2,333 research outputs found

    Evaluation of Pasture Systems and Grain Levels for Growing Beef Cattle with Prediction Equations for Estimating Animal Performance

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    A three-year grazing study evaluated native, native-interseeded range and a tame grass pasture production, quality and animal performance. Animal production and performance were evaluated with yearling steers fed corn daily at zero, 0.5 and 1.0 percent of body weight. Interseeding alfalfa into native rangelands enhanced sod-forming over bunch grasses and allowed alfalfa to become the dominant species. Alfalfa was not selectively graved in the interseeded range and in 1978 contributed 35 percent of the dry matter yield during the spring and summer. Forage quality declined with maturity; IVDMD and CP decreased while ADF, NDF, lignin and silica all increased with the grazing season. Alfalfa greatly increased forage quality in the interseeded range with tame pastures having the best quality season-long. Five methods were evaluated to estimate dry matter intake for grazing steers. Methods using forage quality along with animal weights and gains gave higher predictions than using body weight alone. Average daily gains of steers increased with increasing levels of grain supplementation; however, no differences were found between pasture systems. Interseeded and tame pastures increased gains per ha and carrying capacity by 60 and 54 percent, respectively, over the native range. Grain supplementation at 0.5 and 1.0 percent of body weight increased carrying capacity by 9 and 21 percent, respectively over the zero grain level. Native and interseeded range steers consistently suffered weight loss in the late fall grazing periods at zero and 0.5 percent grain levels, while the 1.0 percent grain level allowed animals to maintain body weights. Native range required 32 percent more acreage per animal unit than interseeded or tame pastures. Four equations to predict mean average daily gain were recommended on the basis of research or producer use. Coefficients of determination ranged from 48.8 to 52.6 percent and standard deviations from 0.281 to 0.291. The most practical equations require estimates of dry matter intake, IVDMD (or TDN) ADF, NDF, animal body weight and period of the grazing season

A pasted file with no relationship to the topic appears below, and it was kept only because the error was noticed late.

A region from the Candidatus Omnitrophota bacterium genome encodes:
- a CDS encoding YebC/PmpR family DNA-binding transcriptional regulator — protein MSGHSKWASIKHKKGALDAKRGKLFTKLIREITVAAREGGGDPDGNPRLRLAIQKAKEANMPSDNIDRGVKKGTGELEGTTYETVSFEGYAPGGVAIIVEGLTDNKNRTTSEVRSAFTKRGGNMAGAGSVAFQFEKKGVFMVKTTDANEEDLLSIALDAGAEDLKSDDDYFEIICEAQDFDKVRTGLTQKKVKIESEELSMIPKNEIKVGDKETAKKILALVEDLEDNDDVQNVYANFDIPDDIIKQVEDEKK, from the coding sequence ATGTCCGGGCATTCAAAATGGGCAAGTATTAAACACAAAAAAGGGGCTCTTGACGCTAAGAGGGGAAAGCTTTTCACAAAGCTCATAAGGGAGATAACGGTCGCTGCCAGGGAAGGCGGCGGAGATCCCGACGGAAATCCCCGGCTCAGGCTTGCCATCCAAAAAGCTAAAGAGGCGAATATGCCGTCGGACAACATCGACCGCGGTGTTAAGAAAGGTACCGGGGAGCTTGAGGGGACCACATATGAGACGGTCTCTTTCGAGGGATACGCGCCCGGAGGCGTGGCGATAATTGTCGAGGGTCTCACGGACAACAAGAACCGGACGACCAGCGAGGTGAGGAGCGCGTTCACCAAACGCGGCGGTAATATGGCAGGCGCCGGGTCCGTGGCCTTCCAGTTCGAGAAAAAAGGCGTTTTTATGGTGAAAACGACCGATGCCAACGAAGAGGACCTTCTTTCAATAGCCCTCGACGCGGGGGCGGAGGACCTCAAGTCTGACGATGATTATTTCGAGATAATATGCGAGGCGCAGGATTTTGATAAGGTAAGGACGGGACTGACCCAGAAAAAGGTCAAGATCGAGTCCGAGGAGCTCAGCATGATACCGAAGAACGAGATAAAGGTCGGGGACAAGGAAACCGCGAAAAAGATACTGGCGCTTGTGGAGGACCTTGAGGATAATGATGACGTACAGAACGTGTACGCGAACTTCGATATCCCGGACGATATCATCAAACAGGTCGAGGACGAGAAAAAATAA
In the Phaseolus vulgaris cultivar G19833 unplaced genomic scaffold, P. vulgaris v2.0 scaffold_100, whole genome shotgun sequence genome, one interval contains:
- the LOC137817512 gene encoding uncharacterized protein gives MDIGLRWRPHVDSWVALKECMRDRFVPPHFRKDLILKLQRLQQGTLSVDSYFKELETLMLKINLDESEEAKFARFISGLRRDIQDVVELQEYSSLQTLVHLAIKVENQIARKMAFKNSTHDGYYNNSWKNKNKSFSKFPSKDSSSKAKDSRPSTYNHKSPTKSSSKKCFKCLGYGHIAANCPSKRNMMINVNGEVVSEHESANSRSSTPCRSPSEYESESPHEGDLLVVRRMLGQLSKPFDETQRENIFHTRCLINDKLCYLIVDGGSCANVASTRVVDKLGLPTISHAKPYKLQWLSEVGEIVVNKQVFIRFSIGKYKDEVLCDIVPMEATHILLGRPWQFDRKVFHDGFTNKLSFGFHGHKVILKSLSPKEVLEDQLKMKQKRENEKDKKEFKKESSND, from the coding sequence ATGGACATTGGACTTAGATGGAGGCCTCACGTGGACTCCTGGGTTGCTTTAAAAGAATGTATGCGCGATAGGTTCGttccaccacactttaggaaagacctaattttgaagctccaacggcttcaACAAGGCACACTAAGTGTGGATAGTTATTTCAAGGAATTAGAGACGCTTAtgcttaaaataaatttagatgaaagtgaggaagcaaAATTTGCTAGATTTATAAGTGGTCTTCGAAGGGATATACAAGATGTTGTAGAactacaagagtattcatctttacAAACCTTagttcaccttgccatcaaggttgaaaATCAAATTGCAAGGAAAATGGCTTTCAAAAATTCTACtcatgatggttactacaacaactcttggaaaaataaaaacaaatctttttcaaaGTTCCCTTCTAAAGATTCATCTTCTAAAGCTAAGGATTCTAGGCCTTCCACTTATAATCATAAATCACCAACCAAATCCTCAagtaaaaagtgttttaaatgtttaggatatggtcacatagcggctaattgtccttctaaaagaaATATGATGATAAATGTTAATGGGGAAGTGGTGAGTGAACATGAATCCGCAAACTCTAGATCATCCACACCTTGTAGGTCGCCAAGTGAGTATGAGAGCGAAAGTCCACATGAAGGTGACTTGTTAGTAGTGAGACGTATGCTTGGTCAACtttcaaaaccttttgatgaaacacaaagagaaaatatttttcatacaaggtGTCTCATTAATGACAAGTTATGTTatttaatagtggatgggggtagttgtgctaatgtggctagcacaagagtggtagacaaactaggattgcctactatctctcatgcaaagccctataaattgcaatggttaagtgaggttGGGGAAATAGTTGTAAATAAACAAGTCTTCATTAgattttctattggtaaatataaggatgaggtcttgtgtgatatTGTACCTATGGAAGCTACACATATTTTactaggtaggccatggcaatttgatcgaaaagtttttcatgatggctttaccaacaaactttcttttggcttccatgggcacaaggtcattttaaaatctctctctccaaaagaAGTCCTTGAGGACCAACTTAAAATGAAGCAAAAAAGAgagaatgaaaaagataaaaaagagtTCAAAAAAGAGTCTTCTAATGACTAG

Determination of static contraction times to exhaustion for given percentages of a 1 Rm in the bench press, leg press, and pulldown exercises

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    The purpose of this study was to determine the time to exhaustion based on percentages of the 1 RM in the bench press, leg press, and pulldown exercises. Eleven healthy males, age 27.7 +/- 5.5 years, volunteered for the study to compare the strength differences between their maximum isotonic strength and isometric strength (a static contraction hold) in the pulldown, bench press, and leg press exercises. Five randomized static contractions sets were performed 5 cm below the lockout position in the bench press and leg press exercises. The static contraction position for the pulldown was when the forearm was at a 90° angle relative to the upper arm. The percentages of the static contraction sets were based on the time to exhaustion normally associated with weight/strength training. The results indicate that greater loads can be used for longer contraction times during the static contraction sets than conventional, full range movements

    A method to correct differential nonlinearities in subranging analog-to-digital converters used for digital gamma-ray spectroscopy

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    The influence on γ\gamma-ray spectra of differential nonlinearities (DNL) in subranging, pipelined analog-to-digital converts (ADCs) used for digital γ\gamma-ray spectroscopy was investigated. The influence of the DNL error on the γ\gamma-ray spectra, depending on the input count-rate and the dynamic range has been investigated systematically. It turned out, that the DNL becomes more significant in γ\gamma-ray spectra with larger dynamic range of the spectroscopy system. An event-by-event offline correction algorithm was developed and tested extensively. This correction algorithm works especially well for high dynamic ranges